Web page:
One of the key turning points in Hammond’s argument is the following supposition: “Catholicism may have played a larger role in the debates over racial hierarchy than would be suggested by the Roman Catholic proportion of the English population and clergy.” Rehearsing the history and nature of the English reformation, Hammond, who is an economist at Wake Forest, writes that in the late nineteenth century, religious liberty for Catholics in Britain increased.

Here’s where Hammond’s analysis gets somewhat strange. He writes that “the brotherhood of the entire human race was a Catholic doctrine. This principle is repeated over and over in papal encyclicals, and having been forcibly removed from the Catholic Church by the English reformers under Henry, Edward, and Elizabeth, the English people were for 300 years outside the ambit of the Catholic magisterium.”

Hammond relates a litany of papal statements against slavery. His conclusion: “If Englishmen were to conclude that slavery was wrong, or that African Blacks and Irish were their brothers, this would be on grounds other than exhortation from the Catholic Church. Not being in communion with the Church of Rome, Anglicans were without doctrinal protection from the very human temptation to treat only those humans who are like us as our brothers.” This absence of Catholic influence on Britain apparently opened up the nation to increasing support for racism.

Although Anglicans and British Protestants were not influenced to any great extent by papal teachings, it does not follow that they “were without doctrinal protection” from racist social forces.

Let me give just one example. The Puritan Richard Baxter, writing in the late 17th century, articulates an argument for the essential similarity shared by all human beings.

He writes, “It’s well known, That the Natives in New England, the most barbarous Abassines, Gallanes, &c. in Ethiopia, have as good natural Capacities as the Europeans. So far are they from being but like Apes and Monkeys; if they be not Ideots or mad, they sometime shame learned men in their words and deeds.”

Indeed, given the appropriate occasions for the actualization of their capacities, these people have proven themselves capable of the equal intellectual feats. After all, says Baxter, “I have known those that have been so coursly clad, and so clownishly bred, even as to Speech, Looks, and Carriages, that Gentlemen and Scholars, at the first congress, have esteemed them much according to your description, when in Discourse they have proved more ingenious than they. And if improvement can bring them to Arts, the Faculty was there before.”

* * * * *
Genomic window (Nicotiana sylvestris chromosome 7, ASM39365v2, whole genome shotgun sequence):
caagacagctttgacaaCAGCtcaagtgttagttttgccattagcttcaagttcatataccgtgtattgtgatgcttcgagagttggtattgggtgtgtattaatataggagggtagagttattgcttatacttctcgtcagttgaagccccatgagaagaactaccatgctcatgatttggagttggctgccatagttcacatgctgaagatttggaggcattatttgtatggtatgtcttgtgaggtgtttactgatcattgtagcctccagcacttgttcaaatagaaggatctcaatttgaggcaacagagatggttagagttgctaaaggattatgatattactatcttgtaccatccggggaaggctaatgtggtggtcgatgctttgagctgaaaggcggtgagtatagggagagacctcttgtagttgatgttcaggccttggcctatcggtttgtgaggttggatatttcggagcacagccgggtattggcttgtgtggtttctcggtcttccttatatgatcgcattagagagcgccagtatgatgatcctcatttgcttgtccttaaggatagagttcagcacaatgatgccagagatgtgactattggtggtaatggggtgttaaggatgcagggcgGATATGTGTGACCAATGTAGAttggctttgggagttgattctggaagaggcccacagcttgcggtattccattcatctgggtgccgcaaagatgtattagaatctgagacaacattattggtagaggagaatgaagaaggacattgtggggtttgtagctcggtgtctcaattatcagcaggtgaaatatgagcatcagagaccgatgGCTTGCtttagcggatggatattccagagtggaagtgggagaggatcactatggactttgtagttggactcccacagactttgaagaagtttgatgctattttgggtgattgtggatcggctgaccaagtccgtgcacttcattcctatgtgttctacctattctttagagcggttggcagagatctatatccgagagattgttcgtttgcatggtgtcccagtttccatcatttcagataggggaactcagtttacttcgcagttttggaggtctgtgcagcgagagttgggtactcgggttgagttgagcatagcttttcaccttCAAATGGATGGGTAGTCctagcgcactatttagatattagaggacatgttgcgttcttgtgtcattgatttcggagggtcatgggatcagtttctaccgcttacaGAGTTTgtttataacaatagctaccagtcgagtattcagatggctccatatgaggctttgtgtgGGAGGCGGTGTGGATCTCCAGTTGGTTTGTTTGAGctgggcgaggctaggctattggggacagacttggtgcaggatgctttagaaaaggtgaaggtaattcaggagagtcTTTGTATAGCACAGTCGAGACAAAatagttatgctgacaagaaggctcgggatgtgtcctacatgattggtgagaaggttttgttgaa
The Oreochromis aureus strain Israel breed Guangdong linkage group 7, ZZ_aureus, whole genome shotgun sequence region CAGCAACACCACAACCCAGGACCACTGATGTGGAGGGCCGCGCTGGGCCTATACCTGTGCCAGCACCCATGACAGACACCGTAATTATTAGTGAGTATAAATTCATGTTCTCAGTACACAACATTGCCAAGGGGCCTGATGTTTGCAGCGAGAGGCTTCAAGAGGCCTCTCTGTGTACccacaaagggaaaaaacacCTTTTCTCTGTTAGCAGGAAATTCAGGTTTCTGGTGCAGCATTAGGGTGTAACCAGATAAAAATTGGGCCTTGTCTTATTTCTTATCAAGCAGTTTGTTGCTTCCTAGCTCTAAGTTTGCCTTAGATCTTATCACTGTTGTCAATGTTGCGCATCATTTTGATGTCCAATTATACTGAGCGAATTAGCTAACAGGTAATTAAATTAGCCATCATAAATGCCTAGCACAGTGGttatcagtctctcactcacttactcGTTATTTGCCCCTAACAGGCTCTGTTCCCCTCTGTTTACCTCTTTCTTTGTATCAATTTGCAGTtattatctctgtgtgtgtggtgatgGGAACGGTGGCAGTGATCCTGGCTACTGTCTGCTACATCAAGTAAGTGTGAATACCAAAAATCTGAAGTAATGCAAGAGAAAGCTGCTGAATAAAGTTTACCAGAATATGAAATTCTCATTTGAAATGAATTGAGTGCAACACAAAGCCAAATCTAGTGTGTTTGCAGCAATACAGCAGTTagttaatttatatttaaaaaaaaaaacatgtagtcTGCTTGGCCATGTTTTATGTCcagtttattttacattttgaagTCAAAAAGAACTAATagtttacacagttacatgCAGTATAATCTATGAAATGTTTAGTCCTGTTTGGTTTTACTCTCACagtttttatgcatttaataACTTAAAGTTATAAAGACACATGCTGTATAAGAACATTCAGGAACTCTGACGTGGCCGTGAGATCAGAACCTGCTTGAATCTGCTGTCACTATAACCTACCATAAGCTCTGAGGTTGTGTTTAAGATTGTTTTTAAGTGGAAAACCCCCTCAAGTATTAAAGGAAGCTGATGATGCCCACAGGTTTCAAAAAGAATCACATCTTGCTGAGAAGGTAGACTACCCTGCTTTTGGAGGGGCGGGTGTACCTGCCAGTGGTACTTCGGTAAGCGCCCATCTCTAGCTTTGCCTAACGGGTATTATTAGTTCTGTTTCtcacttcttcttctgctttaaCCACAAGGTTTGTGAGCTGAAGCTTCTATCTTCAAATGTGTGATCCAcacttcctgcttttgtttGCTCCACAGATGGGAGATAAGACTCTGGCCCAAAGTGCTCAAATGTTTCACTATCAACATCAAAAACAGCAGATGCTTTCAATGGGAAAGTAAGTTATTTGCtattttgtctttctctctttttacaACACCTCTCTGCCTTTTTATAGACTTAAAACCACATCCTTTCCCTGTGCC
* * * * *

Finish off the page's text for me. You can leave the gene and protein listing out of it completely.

While the “brotherhood of the entire human race” is a Catholic doctrine, it is certainly not exclusively a Catholic doctrine, as cases like Baxter and William Wilberforce show. Hammond’s instinct to better integrate religious contexts into the historical account is laudable. The execution of this idea could be done in a much more nuanced and historically responsible way, however.

With a background in ministry and journalism (complementary vocations?), Ray Nothstine joins the Acton Institute this week as Associate Editor. He will be working on Acton’s Religion & Liberty (new issue just out) and shepherding the monthly Acton Notes publication. And, of course, weighing in on the PowerBlog.

Ray Nothstine (pronounced NOTE-stine) holds a B.A. in Political Science from the University of Mississippi and a Master of Divinity degree from Asbury Theological Seminary, which he received in 2005. He gained ministry experience at churches in Mississippi and Kentucky. Earlier, he was a staff assistant for Congressman Gene Taylor (D-Miss.) in Gulfport in 2001-02. The son of an Air Force officer, Ray has lived in such places as Okinawa, Egypt, Hawaii and now … Grand Rapids.

He began his writing career as a student and has continued as an intern and free-lancer for a number of publications and organizations, including the Institute on Religion and Democracy. IRD, you may recall, recently elected PowerBlogger John Armstrong to its board. See some of Ray’s work on the IRD site here and here.

Welcome Ray!

The NAACP held a mock funeral yesterday for the N-word. That’s nice. Many would argue that it’s a horrible word and should never be used under any circumstance.

“Today, we’re not just burying the N-word, we are taking it out of our spirit, we are taking it out of our minds,” Detroit Mayor Kwame Kilpatrick said to a crowd gathered at the city’s riverfront Hart Plaza. “To bury the N-word, we’ve got to bury the pimps and the hos and the hustlers. Let’s bury all the nonsense that comes with this.”

I wish that the “N-Word” was the biggest problem in black communities (or a big problem at all). There are far more important words and phrases that the NAACP should be holding mass funerals because maybe these other areas would make the use of “N-word” inapplicable.